I’m gonna just throw this out there because it’s come up in conversation enough times in the past month that I can’t not mention it: “Whiskey Business” is not an awesome name for a bar. Yes, it’s a perfectly serviceable name, and if anyone drove past and wondered, “I wonder what Whiskey Business is,” that person probably doesn’t need to compromise any more brain cells with an extended bath in beer. I just wish this new joint had a cooler name, because it used to be The Mule, and “The Mule” was a name that made me want to pop in and see what was –– a’hem –– kicking around.
Still, Whiskey Business is itself a nice, if unrelated, reboot of its forebear. It’s sort of like buying a used taco truck and covering up the old logo with your own. The concept doesn’t change, just the driver. But if the bar’s song remains the same, so to speak, it’s still a likeable tune.
Whiskey Business’s owners are the same dudes behind Westside venues The Rail Club and Tomcats West, as well as The Moon Tower, a dive bar on Cherry Lane next to a Pizza Patrón. These cats know their market: blue collar, casual, cheap-beer aficionados. This is not to say that Whiskey Business is devoid of selection. You can find some craft brews on draft and in canned form –– for want of Sierra Nevada Otra Vez, I’ve been drinking Deep Ellum Brewing’s Easy Peasy IPA lately, and I was glad to see it available in the Business cooler. But this place is nothing fancy. Probably by design.
As near as I could tell, all traces of The Mule have been scrubbed, sanded, or polished away –– for one thing, the men’s restroom has actual urinals instead of that almost-too-tall pee trough that used to be there –– and that brick entryway has been removed so that the front doors open into an expanse of hardwood floors occupied by a couple pool tables and four tall cocktail tables. The bar top and the counter overlooking the pool table zone are handsome slabs of unstained, rough-hewn wood, wavy and covered with a thick coat of varnish. I think there are more TV screens now, though the patio has remained unchanged as far as I could tell. The chicks tending bar the two times I went were affable and happy to be there. The beer was cold and not overpriced, and though I commented to myself how it has some proverbial shoes to fill in the “bar personality” department, I later noticed a wooden sign resting on the back bar, carved with “Whiskey Business Est. 2016.” That seems to me to be a personality waiting to happen, which also means the bar is waiting for you to help it form one. Pop in for a drink and see what you think.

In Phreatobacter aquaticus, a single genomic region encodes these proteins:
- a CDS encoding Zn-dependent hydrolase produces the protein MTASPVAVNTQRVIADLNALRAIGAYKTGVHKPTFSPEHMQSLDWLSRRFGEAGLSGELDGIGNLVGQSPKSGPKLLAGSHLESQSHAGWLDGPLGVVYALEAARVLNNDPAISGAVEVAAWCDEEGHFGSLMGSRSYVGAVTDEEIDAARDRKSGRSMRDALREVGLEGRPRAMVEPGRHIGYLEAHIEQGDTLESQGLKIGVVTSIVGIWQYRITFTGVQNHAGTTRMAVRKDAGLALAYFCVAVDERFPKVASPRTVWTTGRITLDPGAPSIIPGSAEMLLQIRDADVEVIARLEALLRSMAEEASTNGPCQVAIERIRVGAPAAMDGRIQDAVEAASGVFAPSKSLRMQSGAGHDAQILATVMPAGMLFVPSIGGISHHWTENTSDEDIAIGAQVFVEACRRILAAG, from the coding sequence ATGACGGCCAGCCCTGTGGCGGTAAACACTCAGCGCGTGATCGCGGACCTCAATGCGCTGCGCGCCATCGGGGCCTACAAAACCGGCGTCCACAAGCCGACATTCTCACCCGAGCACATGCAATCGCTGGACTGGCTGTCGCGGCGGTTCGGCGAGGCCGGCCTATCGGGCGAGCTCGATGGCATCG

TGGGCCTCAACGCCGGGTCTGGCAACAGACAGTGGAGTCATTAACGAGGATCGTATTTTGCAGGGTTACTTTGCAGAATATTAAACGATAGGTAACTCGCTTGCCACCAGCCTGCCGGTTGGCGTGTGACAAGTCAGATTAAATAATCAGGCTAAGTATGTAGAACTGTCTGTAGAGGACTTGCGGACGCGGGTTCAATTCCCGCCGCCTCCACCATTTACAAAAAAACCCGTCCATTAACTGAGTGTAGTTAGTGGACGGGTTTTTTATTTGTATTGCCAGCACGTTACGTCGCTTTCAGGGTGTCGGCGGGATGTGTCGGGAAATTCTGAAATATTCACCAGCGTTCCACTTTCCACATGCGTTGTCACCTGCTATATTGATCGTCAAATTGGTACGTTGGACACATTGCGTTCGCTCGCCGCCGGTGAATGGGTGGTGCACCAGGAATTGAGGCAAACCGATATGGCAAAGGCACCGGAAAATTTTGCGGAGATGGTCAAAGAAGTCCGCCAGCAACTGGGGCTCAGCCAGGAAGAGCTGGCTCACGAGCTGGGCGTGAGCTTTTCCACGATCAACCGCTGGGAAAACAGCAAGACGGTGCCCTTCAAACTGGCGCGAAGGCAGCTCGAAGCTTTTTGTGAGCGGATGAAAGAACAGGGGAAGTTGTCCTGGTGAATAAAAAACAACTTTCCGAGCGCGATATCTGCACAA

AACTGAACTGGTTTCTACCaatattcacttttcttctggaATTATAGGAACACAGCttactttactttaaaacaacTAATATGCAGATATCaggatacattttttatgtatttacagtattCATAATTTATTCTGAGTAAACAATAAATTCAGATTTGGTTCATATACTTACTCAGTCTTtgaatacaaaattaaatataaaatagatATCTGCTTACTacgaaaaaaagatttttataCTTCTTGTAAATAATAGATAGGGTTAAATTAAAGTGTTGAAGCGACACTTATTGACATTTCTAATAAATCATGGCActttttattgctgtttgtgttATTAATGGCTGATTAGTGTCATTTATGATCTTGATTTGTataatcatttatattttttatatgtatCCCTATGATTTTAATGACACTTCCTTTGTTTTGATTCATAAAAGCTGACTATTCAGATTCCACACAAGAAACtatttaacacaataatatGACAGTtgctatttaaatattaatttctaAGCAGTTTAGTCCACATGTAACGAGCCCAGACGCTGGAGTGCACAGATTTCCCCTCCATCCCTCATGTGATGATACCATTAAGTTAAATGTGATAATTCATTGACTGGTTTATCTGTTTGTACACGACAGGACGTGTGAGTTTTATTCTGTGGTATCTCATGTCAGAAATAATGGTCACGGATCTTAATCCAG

#fwcocktailweek in Action
I went to Fort Worth Cocktail Week’s Texas spirits tasting on Monday, and, boy, did I not drink as much as I could have. Held at Mopac Events Center and soundtracked by a live Texas swing performance from Ginny Mac and friends, the tasting was heavy on whiskies and bourbons, and the crowd was positively, uh, libatious? Is that a word? At the risk of embiggening the English language with questionable adjectives, the event was a cromulent affair filled with plenty of Texas-grown booze and epicurious, snappy, casually dressed gastronauts enjoying the same. Each sample poured was less than the customary ounce and a half you get when ordering a shot at a bar, but when you try six of them in the space of 20 minutes or so, well, it’s a good thing there were barbecue sliders on hand. I’m typically a drinker of brown liquors, but it was Acre Distilling’s Two Minnies London Dry Gin that really blew my hair back. If you’ve ever shied away from gin on account of that post-tipple burn on your breath, Two Minnies is considerably smoother. You get to really savor the flavor of the liquor without getting overwhelmed with a massive note of alcohol.
If you missed Monday’s and Tuesday’s liquor education sessions, there’s still plenty of learnin’ to be had. Wednesday night’s Tiki Party at The Usual (1408 W Magnolia Ave, 817-810-0114) features “Tiki Dave” Mayer wowing you with delicious, elaborate tropical concoctions and regaling you with the tales of their legendary origins. On Thursday, Thompson’s (900 Houston St, 817-882-8003) will give you a chance to try some rare bourbons, and Friday’s event, at 2901 Crockett St (across from Cork and Pig), presents the merits of gin and vodka with a debate by two seasoned, clear-liquor connoisseurs. Each event is $30, and besides the liquor samples, admission gets you a souvenir glass and food.